Unfortunately both my mates pulled out at short notice effectively leaving me standing in a corner for 2 hours waiting for something to happen. There was no support act, so having arrived just after 7 myself Temples finally appeared at 9:30. But yes they were worth the wait. They played a set pretty much alternating tracks from their brilliant debut album Sun Structures and new stuff up until the encore which was all old school. It was all quite exhilarating stuff. The thing about Temples is as far as I am aware no one else is playing music quite like this – new psychedelic rock. Rather went put of fashion 40 odd years ago. But this isn’t pastiche although the lead singer has gone with the Marc Nolan hair and sparkly jacket. Its fresh and drives along at pace.

The catch with  them as an a act is that they really seem to have a personality by-pass. They just seem like 4 skinny geeks who like playing guitar (and drums). Nothing really wrong with that, but it doesn't really help you get to the top. There is a lot to being a live act that isn't just the music. But I did enjoy being so close to the act that I could actually read the set list taped to the floor in front of them.

Saturday, 1 October 2016

Whitworth Gallery

I made one of my irregular visits to Cheshire last weekend. Always a pleasure to see my friends. Even though yet again the train was late enough to miss my connection at Crewe.

With his wife otherwise disposed it fell to my mate Dave to entertain me. Options were pretty much mine so I thought I would ask for a trip to the newly renovated Whitworth Gallery in Manchester. Mistake.

Its a rather oppressive looking Victorian Gothic edifice. I thought renovations had been completed but clearly there is a lot to do to the existing parts.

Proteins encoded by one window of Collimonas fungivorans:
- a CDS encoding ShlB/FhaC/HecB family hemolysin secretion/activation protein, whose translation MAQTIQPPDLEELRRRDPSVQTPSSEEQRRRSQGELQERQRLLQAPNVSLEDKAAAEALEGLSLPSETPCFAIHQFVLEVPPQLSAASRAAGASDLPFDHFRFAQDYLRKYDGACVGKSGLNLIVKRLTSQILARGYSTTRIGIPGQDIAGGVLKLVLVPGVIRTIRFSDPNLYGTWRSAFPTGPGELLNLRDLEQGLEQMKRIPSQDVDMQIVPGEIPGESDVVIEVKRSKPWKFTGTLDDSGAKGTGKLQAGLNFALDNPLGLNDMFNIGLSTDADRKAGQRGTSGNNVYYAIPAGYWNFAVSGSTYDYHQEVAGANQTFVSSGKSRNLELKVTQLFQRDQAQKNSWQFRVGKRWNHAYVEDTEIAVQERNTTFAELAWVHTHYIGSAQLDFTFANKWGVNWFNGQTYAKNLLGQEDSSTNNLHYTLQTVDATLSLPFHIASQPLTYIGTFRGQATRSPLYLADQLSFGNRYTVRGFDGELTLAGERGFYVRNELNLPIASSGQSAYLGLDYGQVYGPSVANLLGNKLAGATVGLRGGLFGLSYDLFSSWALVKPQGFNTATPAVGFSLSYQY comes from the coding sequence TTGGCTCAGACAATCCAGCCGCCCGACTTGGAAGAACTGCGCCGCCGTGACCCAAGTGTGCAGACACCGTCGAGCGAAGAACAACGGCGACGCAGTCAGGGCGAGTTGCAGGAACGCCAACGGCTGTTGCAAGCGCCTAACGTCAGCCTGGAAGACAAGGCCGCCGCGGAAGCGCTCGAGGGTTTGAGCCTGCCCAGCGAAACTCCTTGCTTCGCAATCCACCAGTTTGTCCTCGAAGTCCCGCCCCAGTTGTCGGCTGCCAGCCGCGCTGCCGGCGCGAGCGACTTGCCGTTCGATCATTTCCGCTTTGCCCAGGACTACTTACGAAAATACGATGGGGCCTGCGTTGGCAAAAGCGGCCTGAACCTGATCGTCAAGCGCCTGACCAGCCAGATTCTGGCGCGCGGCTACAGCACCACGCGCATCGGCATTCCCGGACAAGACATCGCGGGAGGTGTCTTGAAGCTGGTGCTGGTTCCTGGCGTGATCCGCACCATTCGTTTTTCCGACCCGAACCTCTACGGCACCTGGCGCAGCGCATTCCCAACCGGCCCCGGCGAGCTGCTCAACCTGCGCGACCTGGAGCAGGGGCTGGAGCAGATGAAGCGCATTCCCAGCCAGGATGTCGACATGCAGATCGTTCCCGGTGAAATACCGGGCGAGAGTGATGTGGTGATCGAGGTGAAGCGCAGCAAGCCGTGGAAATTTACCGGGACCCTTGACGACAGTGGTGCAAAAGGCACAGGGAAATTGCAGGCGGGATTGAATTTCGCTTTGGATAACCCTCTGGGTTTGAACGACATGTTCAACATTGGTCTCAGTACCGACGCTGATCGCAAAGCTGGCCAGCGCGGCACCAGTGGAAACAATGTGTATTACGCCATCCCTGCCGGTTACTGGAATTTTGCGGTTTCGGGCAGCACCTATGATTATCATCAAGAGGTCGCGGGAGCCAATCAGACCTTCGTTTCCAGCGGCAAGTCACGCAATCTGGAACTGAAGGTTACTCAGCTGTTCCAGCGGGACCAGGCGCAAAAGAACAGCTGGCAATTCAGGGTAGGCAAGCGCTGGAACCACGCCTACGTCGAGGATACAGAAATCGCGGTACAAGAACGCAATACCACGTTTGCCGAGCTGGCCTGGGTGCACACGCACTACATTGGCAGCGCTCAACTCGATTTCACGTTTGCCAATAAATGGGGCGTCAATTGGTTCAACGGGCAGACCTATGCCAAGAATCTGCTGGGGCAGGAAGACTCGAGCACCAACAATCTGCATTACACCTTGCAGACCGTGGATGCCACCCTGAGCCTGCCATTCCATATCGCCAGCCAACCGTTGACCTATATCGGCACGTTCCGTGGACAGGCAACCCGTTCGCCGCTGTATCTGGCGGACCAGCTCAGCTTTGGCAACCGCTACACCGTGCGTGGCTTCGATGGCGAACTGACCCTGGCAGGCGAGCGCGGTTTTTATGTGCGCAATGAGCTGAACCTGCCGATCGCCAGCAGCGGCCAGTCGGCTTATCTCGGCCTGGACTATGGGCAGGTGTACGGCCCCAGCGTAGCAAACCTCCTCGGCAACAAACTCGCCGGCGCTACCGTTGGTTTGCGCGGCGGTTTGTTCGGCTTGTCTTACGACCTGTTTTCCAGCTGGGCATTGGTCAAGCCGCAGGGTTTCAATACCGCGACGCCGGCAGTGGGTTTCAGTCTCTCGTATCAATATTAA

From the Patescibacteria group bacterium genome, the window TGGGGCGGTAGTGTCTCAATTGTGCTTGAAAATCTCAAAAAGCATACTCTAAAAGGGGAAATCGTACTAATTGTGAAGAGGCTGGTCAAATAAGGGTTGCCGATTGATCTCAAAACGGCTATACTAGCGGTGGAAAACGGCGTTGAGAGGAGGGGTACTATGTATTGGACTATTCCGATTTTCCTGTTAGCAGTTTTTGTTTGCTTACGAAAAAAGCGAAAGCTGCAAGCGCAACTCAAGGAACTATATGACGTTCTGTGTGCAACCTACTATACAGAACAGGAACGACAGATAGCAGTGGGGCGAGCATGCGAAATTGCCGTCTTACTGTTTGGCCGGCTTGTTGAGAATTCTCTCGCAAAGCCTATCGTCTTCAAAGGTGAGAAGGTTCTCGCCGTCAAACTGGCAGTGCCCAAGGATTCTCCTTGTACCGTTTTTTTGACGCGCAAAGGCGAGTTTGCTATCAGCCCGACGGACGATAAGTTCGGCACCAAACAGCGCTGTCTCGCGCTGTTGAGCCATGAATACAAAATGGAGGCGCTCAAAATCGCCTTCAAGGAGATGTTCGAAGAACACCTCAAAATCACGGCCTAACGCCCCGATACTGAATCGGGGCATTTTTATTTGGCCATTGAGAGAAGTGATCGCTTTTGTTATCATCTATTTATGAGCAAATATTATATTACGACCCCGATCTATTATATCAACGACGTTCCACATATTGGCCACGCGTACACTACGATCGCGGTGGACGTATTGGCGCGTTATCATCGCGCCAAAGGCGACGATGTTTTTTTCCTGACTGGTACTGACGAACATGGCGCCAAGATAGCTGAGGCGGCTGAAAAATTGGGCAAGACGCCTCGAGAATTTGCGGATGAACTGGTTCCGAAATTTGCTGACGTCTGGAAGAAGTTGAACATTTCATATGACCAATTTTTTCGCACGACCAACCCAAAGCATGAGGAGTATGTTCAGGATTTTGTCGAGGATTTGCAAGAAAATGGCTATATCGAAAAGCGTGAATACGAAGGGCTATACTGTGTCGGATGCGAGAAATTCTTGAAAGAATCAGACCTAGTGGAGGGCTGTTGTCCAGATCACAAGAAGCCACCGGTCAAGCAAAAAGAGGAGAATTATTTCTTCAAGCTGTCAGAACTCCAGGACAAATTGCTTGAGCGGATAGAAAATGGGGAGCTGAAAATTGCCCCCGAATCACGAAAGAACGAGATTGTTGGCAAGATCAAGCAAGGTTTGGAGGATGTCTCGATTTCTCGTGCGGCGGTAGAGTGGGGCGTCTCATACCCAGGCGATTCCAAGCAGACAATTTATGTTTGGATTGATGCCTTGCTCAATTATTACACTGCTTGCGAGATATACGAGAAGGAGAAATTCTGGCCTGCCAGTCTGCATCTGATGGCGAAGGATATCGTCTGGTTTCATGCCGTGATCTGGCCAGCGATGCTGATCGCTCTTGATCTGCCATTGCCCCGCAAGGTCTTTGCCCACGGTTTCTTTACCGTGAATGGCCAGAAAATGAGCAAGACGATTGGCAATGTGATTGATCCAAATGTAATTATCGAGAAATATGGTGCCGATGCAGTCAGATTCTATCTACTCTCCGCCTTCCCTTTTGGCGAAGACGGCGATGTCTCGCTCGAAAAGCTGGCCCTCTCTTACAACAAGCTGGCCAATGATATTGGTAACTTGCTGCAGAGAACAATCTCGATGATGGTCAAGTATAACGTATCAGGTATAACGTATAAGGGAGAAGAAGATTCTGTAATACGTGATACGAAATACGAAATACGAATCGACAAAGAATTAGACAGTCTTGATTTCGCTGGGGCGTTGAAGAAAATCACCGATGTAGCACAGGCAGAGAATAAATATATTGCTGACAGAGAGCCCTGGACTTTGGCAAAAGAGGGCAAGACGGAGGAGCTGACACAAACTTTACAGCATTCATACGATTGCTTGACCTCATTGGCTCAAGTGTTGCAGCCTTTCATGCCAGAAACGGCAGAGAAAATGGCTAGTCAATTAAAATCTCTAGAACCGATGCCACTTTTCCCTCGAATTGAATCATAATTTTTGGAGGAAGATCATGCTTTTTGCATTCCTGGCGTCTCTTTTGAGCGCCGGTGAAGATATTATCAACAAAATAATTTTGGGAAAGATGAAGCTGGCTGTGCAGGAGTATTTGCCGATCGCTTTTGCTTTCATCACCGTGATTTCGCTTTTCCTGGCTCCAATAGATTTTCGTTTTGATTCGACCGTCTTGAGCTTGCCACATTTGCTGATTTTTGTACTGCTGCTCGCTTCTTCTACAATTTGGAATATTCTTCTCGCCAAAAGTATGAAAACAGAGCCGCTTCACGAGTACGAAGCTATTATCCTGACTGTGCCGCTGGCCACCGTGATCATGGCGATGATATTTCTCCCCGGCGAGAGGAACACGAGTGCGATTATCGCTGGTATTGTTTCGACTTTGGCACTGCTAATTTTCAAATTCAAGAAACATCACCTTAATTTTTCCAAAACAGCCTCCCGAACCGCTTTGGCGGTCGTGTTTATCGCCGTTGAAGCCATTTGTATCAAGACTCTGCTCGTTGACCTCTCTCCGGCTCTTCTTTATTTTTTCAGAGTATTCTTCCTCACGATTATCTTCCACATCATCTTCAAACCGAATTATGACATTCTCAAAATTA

But there is a glass extension, and the whole gallery space has been expanded and flows a bit better. Unfortunately, the only really good part of the extension is the restaurant, so yes there is a quite nice tree surrounded glass box to eat in.

The art spaces would be OK if there was anything much worthwhile to look at. Unfortunately the Whitworth has a collection of art that would need a significant number of promotions to reach the second division. This was exemplified the portrait exhibition that had a somewhat curious form of curating, not by any form of historic development, but putting together pleasing clusters of arrangements on the walls, as if one was tiling a bathroom.

The portrait exhibition

A Gilbert & George canvas, as usual featuring the modest pair
Strangely, and a rather unlikely result, one of its least promising collections (wallpapers) was actually just about the most satisfying displays.

The curated modern art display however was largely an insult to our intelligence. A glass cabinet  displaying a neat pile of blank A4 paper (which I could easily find lying around my photocopying room) was probably the laziest bit of detritus - at least the computer print out was slightly artfully placed. However, much of the rest was far less appealing. 

The modern sculptures around Whitworth Park alternated between the fairly appealing although hardly stunning like this stainless steel model of a tree, to one which we genuinely thought was just a climbing frame. When you can't tell the difference between the art and municipal services, perhaps someone should pick a different career

I had to be back for a gig on the Sunday so we menfolk headed off for a pub lunch while the women did church things, leaving only a brief time for a walk in the local woods before I needed to catch my train. But actually a rather nice walk. Good woods.